The study, published in the International Journal of Medical Science, found that, contrary to some media reports, “Supplementation with MPP (Craze®) was generally safe and well-tolerated”. The researchers noted that there were no serious adverse events. The study was conducted before the blasts of media attention on Craze and was subject to increased scrutiny after some articles were published. Contrary to those reports, the study found Driven Sports Craze did not contain N, α-diethylphenylethylamine (NADEPEA) and the liver enzymes of the participants were not elevated.
The 6-week Efficacy Study found that trends were observed for a reduction of fat mass accompanied by an increase of lean mass over the 6-week study period. The study also found self-perception of focus was higher and fatigue lower. Subjects reported significant differences of energy that used Craze. The study may have reached statistical significance for gaining muscle mass and losing fat had it been done over a longer timeframe.
The results of this safety study and our 34 other tests showing that Driven Sports Craze does not contain NADEPEA contradict the media attempts to show a link of Craze to a methamphetamine-like substance. However Driven Sports loyal customers are our top priority, and although we disagree with the tests paid for by our competitors, we will not disregard them. Therefore, we stopped distributing Craze over six months ago and are completing destruction of any remaining inventory to which we have access. We do not believe that any legitimate Craze is available at any authorized retailer and urge consumers to exercise appropriate caution. We also want to remind consumers of our money back guarantee on our products, and that consumers can return Craze to the retailer you purchased it from for a full refund of the purchase price.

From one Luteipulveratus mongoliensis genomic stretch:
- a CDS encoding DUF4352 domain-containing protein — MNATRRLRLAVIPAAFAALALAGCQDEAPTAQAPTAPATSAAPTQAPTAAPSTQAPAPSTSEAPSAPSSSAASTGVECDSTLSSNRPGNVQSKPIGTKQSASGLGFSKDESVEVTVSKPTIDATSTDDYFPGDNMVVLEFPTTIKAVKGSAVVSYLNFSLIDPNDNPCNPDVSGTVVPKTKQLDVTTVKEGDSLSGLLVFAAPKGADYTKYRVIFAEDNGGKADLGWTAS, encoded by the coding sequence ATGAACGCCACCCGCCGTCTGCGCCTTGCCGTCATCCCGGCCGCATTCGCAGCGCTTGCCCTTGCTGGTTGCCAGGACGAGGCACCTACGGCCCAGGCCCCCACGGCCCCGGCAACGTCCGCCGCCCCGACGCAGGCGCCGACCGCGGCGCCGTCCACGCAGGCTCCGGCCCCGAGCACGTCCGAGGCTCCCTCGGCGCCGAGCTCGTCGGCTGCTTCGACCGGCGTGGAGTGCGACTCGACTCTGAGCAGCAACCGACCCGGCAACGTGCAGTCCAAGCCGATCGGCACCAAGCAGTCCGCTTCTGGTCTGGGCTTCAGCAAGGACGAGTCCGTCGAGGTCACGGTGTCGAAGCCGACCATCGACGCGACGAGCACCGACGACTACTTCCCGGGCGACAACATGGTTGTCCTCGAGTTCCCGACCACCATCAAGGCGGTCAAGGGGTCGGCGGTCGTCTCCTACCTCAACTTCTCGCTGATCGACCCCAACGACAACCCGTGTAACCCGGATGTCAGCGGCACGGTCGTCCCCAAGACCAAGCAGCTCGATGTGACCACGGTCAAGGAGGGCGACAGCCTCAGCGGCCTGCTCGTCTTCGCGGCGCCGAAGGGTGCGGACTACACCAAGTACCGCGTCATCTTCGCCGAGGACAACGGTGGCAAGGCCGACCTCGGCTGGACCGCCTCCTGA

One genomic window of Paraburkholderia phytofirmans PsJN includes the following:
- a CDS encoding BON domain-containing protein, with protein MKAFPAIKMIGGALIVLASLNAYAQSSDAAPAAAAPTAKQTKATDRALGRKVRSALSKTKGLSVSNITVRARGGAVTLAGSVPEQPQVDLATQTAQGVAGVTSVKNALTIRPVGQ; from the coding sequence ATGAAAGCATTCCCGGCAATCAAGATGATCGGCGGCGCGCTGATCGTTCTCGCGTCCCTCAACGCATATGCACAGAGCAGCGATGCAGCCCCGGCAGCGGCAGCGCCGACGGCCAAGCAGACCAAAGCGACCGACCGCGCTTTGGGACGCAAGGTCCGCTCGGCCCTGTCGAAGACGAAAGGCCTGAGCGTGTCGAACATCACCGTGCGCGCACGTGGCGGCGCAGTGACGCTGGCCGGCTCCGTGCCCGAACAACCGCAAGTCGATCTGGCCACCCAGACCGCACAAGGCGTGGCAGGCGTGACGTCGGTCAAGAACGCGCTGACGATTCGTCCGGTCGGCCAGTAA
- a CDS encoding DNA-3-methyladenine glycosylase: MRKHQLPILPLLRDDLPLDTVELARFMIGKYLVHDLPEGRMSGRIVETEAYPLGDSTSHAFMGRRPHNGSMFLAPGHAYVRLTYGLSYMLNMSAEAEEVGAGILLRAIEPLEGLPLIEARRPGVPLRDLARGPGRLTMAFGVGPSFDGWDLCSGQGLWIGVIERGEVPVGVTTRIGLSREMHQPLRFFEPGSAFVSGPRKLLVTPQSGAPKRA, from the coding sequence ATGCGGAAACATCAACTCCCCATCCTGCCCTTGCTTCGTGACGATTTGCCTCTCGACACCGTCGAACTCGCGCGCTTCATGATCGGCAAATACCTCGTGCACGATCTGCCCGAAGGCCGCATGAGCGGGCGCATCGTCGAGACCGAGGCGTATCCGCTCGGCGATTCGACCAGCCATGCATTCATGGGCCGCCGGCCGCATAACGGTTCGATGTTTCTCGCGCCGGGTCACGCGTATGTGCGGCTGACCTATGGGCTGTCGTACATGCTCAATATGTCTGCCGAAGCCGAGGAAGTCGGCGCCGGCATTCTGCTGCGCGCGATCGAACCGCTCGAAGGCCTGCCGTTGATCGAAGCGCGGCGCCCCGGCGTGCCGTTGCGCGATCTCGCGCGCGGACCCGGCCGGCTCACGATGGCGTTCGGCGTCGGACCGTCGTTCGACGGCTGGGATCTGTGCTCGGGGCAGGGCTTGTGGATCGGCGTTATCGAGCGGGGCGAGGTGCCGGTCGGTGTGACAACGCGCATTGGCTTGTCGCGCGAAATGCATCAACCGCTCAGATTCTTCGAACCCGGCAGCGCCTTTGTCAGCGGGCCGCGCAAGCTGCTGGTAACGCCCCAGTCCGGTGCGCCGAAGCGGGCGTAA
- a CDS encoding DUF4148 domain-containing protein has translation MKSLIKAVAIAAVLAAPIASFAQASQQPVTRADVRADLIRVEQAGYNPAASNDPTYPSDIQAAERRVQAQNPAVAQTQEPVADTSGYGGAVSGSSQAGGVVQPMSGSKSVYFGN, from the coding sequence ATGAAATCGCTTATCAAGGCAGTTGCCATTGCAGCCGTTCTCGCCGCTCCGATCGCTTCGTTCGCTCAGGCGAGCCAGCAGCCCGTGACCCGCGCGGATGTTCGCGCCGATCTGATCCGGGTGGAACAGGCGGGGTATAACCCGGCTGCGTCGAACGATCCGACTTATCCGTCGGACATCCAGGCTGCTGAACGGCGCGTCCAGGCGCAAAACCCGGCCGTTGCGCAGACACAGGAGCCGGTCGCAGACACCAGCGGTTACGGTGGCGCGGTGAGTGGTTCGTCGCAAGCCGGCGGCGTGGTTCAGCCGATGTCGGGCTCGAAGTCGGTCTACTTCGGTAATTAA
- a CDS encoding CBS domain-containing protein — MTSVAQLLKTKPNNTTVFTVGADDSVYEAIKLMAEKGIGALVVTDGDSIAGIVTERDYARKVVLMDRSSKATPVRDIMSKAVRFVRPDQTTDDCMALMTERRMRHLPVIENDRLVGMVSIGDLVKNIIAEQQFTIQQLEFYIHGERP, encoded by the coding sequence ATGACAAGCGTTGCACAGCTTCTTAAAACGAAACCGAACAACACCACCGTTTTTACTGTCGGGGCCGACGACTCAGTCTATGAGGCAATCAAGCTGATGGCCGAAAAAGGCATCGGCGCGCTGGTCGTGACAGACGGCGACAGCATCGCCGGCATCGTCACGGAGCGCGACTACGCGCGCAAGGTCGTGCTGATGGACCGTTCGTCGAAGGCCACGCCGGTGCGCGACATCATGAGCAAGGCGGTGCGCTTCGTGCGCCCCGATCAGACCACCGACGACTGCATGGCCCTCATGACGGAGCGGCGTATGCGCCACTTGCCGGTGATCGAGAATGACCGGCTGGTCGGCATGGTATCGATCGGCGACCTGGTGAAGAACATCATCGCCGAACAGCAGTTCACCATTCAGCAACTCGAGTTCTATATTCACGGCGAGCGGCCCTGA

Driven Sports is dedicated to providing high quality products that are effective and safe.
Ref. Kedia AW, Hofheins JE, Habowski SM, Ferrando AA, Gothard MD, Lopez HL. Effects of a Pre-workout Supplement on Lean Mass, Muscular Performance, Subjective Workout Experience and Biomarkers of Safety. Int J Med Sci 2014; 11(2):116-126. doi:10.7150/ijms.7073. Available from http://www.medsci.org/v11p0116.htm
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